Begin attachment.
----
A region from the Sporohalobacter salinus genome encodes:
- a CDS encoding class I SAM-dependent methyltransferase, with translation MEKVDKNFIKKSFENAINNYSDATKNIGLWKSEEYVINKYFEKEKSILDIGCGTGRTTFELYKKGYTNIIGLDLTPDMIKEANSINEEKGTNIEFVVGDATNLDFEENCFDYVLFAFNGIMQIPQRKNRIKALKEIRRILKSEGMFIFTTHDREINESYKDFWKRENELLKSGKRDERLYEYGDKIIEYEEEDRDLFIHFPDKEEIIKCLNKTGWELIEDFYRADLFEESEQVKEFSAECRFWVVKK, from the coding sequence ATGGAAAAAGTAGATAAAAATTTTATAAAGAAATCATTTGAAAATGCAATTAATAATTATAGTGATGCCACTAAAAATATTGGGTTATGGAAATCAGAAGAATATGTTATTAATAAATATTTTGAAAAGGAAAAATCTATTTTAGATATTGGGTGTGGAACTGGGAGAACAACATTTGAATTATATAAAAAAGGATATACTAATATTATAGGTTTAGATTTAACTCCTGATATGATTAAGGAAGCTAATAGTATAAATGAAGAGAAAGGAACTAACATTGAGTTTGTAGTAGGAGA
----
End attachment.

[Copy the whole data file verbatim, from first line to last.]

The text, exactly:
A region from the Sporohalobacter salinus genome encodes:
- a CDS encoding class I SAM-dependent methyltransferase, with translation MEKVDKNFIKKSFENAINNYSDATKNIGLWKSEEYVINKYFEKEKSILDIGCGTGRTTFELYKKGYTNIIGLDLTPDMIKEANSINEEKGTNIEFVVGDATNLDFEENCFDYVLFAFNGIMQIPQRKNRIKALKEIRRILKSEGMFIFTTHDREINESYKDFWKRENELLKSGKRDERLYEYGDKIIEYEEEDRDLFIHFPDKEEIIKCLNKTGWELIEDFYRADLFEESEQVKEFSAECRFWVVKK, from the coding sequence ATGGAAAAAGTAGATAAAAATTTTATAAAGAAATCATTTGAAAATGCAATTAATAATTATAGTGATGCCACTAAAAATATTGGGTTATGGAAATCAGAAGAATATGTTATTAATAAATATTTTGAAAAGGAAAAATCTATTTTAGATATTGGGTGTGGAACTGGGAGAACAACATTTGAATTATATAAAAAAGGATATACTAATATTATAGGTTTAGATTTAACTCCTGATATGATTAAGGAAGCTAATAGTATAAATGAAGAGAAAGGAACTAACATTGAGTTTGTAGTAGGAGA